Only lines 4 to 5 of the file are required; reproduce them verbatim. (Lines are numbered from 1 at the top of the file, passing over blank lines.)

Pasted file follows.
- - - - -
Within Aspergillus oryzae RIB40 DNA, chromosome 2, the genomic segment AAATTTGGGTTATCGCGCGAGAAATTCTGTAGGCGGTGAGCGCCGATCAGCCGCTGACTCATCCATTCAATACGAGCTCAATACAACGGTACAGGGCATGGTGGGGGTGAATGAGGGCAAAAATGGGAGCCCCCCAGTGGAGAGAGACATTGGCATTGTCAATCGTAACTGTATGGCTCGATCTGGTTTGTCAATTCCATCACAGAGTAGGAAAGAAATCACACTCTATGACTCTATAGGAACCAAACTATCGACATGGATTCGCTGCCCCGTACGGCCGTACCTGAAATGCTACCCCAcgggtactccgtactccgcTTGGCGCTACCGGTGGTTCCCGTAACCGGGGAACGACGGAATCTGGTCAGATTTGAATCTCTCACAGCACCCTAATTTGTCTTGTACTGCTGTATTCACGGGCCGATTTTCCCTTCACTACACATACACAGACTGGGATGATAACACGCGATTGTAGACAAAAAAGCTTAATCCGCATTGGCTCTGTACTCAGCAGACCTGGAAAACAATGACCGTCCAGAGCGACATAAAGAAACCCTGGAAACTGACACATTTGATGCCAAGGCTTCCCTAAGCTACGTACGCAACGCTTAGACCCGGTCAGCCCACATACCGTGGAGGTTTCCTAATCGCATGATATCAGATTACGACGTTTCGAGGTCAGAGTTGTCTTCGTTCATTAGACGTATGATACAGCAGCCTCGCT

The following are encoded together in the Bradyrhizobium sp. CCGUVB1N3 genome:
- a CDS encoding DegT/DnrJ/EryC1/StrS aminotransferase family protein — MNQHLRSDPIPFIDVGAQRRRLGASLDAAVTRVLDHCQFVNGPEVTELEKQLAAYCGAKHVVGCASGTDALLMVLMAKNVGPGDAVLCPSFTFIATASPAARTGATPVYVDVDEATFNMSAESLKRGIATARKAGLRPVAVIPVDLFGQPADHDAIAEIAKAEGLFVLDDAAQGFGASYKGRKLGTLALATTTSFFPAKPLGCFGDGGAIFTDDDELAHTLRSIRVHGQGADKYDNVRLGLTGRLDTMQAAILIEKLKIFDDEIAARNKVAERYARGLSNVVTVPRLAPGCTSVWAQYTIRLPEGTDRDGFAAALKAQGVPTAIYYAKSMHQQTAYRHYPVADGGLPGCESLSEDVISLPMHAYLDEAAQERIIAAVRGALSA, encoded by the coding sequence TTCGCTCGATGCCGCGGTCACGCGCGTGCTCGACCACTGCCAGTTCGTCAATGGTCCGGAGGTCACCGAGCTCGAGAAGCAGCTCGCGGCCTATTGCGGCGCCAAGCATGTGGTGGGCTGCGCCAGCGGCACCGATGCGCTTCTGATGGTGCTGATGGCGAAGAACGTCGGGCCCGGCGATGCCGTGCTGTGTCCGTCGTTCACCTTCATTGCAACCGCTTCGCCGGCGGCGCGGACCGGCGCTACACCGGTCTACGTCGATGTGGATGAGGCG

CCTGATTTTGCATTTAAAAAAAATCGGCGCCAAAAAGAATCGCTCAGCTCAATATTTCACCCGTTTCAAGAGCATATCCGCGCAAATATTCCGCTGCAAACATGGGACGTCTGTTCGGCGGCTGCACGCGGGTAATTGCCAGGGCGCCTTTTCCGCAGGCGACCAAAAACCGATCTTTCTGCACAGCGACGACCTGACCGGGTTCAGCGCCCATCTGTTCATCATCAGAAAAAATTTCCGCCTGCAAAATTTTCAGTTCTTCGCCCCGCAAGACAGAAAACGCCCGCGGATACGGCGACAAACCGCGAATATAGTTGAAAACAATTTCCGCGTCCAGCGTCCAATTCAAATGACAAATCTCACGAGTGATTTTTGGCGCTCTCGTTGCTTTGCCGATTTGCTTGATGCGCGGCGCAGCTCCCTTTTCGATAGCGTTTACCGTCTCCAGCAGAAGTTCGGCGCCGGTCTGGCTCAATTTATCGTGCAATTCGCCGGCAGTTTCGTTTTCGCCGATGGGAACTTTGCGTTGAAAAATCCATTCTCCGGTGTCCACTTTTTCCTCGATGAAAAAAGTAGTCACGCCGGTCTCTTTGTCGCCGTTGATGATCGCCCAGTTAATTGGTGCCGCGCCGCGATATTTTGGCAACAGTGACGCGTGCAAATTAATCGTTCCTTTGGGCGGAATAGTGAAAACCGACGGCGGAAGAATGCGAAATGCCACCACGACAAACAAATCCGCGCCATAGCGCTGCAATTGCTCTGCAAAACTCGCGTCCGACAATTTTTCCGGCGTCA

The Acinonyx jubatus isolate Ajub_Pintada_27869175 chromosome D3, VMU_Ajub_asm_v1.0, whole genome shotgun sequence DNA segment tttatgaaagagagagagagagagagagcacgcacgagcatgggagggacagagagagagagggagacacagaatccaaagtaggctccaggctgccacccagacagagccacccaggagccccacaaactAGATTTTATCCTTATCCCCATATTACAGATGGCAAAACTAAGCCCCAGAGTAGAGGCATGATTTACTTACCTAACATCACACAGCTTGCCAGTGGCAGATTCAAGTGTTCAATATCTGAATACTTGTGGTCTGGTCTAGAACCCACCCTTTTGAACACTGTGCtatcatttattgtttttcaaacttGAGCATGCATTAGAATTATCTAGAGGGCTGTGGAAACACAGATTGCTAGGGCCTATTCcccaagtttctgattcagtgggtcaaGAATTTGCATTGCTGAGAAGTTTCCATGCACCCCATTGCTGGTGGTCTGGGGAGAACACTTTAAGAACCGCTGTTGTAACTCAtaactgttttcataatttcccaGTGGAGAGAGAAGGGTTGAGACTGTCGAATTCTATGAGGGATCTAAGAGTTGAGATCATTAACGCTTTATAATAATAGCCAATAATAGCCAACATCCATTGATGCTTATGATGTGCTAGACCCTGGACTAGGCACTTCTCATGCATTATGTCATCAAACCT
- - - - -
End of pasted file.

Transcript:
CCTGATTTTGCATTTAAAAAAAATCGGCGCCAAAAAGAATCGCTCAGCTCAATATTTCACCCGTTTCAAGAGCATATCCGCGCAAATATTCCGCTGCAAACATGGGACGTCTGTTCGGCGGCTGCACGCGGGTAATTGCCAGGGCGCCTTTTCCGCAGGCGACCAAAAACCGATCTTTCTGCACAGCGACGACCTGACCGGGTTCAGCGCCCATCTGTTCATCATCAGAAAAAATTTCCGCCTGCAAAATTTTCAGTTCTTCGCCCCGCAAGACAGAAAACGCCCGCGGATACGGCGACAAACCGCGAATATAGTTGAAAACAATTTCCGCGTCCAGCGTCCAATTCAAATGACAAATCTCACGAGTGATTTTTGGCGCTCTCGTTGCTTTGCCGATTTGCTTGATGCGCGGCGCAGCTCCCTTTTCGATAGCGTTTACCGTCTCCAGCAGAAGTTCGGCGCCGGTCTGGCTCAATTTATCGTGCAATTCGCCGGCAGTTTCGTTTTCGCCGATGGGAACTTTGCGTTGAAAAATCCATTCTCCGGTGTCCACTTTTTCCTCGATGAAAAAAGTAGTCACGCCGGTCTCTTTGTCGCCGTTGATGATCGCCCAGTTAATTGGTGCCGCGCCGCGATATTTTGGCAACAGTGACGCGTGCAAATTAATCGTTCCTTTGGGCGGAATAGTGAAAACCGACGGCGGAAGAATGCGAAATGCCACCACGACAAACAAATCCGCGCCATAGCGCTGCAATTGCTCTGCAAAACTCGCGTCCGACAATTTTTCCGGCGTCA

The Acinonyx jubatus isolate Ajub_Pintada_27869175 chromosome D3, VMU_Ajub_asm_v1.0, whole genome shotgun sequence DNA segment tttatgaaagagagagagagagagagagcacgcacgagcatgggagggacagagagagagagggagacacagaatccaaagtaggctccaggctgccacccagacagagccacccaggagccccacaaactAGATTTTATCCTTATCCCCATATTACAGATGGCAAAACTAAGCCCCAGAGTAGAGGCATGATTTACTTACCTAACATCACACAGCTTGCCAGTGGCAGATTCAAGTGTTCAATATCTGAATACTTGTGGTCTGGTCTAGAACCCACCCTTTTGAACACTGTGCtatcatttattgtttttcaaacttGAGCATGCATTAGAATTATCTAGAGGGCTGTGGAAACACAGATTGCTAGGGCCTATTCcccaagtttctgattcagtgggtcaaGAATTTGCATTGCTGAGAAGTTTCCATGCACCCCATTGCTGGTGGTCTGGGGAGAACACTTTAAGAACCGCTGTTGTAACTCAtaactgttttcataatttcccaGTGGAGAGAGAAGGGTTGAGACTGTCGAATTCTATGAGGGATCTAAGAGTTGAGATCATTAACGCTTTATAATAATAGCCAATAATAGCCAACATCCATTGATGCTTATGATGTGCTAGACCCTGGACTAGGCACTTCTCATGCATTATGTCATCAAACCT